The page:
Half of Japanese University Students Have Used Generative AI; 30% Use on Regular Basis

Yomiuri Shimbun file photo
A student uses generative AI.

One in two university students has used text generating artificial intelligence such as ChatGPT, and 30% of students use such AI on a regular basis, according to a survey of about 10,000 students conducted by the National Federation of University Co-operative Associations (NFUCA).

ChatGPT, created by the U.S. company OpenAI, was released free to the public in November 2022 and has seen adoption worldwide. In Japan, use is growing among university students, the survey found.

A total of 9,873 undergraduate students at 31 national, public and private universities in Japan responded to the survey conducted from October to November. This was 59th survey in a series and asked about the use of generative AI for the first time.

Students who have used ChatGPT or other generative AI accounted for 46.7% of respondents, with 28.9% using such services frequently and 17.8% not currently using them. Students who have never used generative AI accounted for 50.6% of respondents, with 28.2% saying they wanted to use such services in the future and 22.4% saying they wouldn’t use them.

Asked what they used the services for, with multiple answers allowed, 22.1% of students said “as references for writing papers and reports,”12.1% said “for translation or essays in foreign languages,” and 11% said “for consultations and chats.”

A number of Japanese universities have banned unauthorized use of generative AI in papers and reports since last spring.

“Going forward, the specific ways in which people use [generative AI] could spread by word of mouth, leading use to spread rapidly,” said NFUCA’s executive director. “Teachers are currently in a trial-and-error process as they instruct their students.”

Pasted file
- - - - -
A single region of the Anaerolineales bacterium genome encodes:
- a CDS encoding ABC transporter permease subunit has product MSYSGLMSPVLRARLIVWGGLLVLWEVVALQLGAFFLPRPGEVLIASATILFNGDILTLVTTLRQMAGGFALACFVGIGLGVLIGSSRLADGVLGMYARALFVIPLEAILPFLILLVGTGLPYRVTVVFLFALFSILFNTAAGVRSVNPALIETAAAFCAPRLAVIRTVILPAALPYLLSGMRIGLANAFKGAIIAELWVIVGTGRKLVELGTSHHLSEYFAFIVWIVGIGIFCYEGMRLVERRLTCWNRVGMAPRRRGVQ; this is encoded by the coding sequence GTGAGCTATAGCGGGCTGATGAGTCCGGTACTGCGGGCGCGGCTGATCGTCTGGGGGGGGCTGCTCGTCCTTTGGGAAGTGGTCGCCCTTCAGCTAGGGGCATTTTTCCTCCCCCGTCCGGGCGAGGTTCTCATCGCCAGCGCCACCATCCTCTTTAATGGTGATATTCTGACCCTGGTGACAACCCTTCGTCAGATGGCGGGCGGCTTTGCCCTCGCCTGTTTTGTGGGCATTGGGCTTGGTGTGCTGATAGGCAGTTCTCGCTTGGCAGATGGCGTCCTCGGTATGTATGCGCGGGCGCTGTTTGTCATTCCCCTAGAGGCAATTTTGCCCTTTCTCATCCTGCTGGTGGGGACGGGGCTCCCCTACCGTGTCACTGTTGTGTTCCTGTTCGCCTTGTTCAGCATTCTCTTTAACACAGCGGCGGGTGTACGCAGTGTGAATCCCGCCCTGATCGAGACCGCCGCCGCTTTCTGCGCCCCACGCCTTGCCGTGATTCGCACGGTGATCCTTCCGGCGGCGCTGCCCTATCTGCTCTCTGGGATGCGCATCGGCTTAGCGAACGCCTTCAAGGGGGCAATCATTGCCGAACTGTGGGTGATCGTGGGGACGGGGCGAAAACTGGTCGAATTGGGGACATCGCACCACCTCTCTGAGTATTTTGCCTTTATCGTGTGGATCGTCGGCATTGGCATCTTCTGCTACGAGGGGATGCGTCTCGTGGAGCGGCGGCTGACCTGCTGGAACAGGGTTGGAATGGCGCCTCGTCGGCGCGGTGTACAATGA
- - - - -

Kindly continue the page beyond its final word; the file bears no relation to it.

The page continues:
Reports copied from AI

“The number of students using AI is increasing,” a professor at a private university in the Kansai region said.

AI-generated reports do not include data or viewpoints mentioned in class, and this makes them immediately recognizable. Even so, student after student is submitting reports copied entirely from AI replies, without any sense of compunction.

The professor requires students to write based on what they have learned in class, but said, “With the emergence of AI, we have to change the very nature of the exam itself.”

Since generative appeared, a number of universities have warned their students not to submit AI-drafted reports. Last July, the Education, Culture, Sports, Science and Technology Ministry urged universities to establish new rules, asserting that having AI write reports “would not deepen students’ learning” and “could be considered plagiarism.” However, students are not fully aware of the dangers inherent in AI.

A 22-year-old senior at a private university in Tokyo uses AI texts to write reports by rearranging the sentence order or replacing formal expressions with plain language.

“It feels the same as searching the internet,” she said. “I don’t feel guilty about it. Once you get used to the convenience, there is no going back.”

On the other hand, a 22-year-old junior at another private university in Tokyo worries that such casual use may foster disregard for originality and copyrights.

“It’s dangerous to just have technology evolving while laws and morals fail to keep pace,” he said.

Motohisa Kaneko, a professor at the University of Tsukuba, said, “It will become even more important for teachers to devise questions that cannot be answered by AI alone. At the same time, they also need to teach students about the dangers of AI, such as the possibility of false information being included in the generated text.”

The Yomiuri Shimbun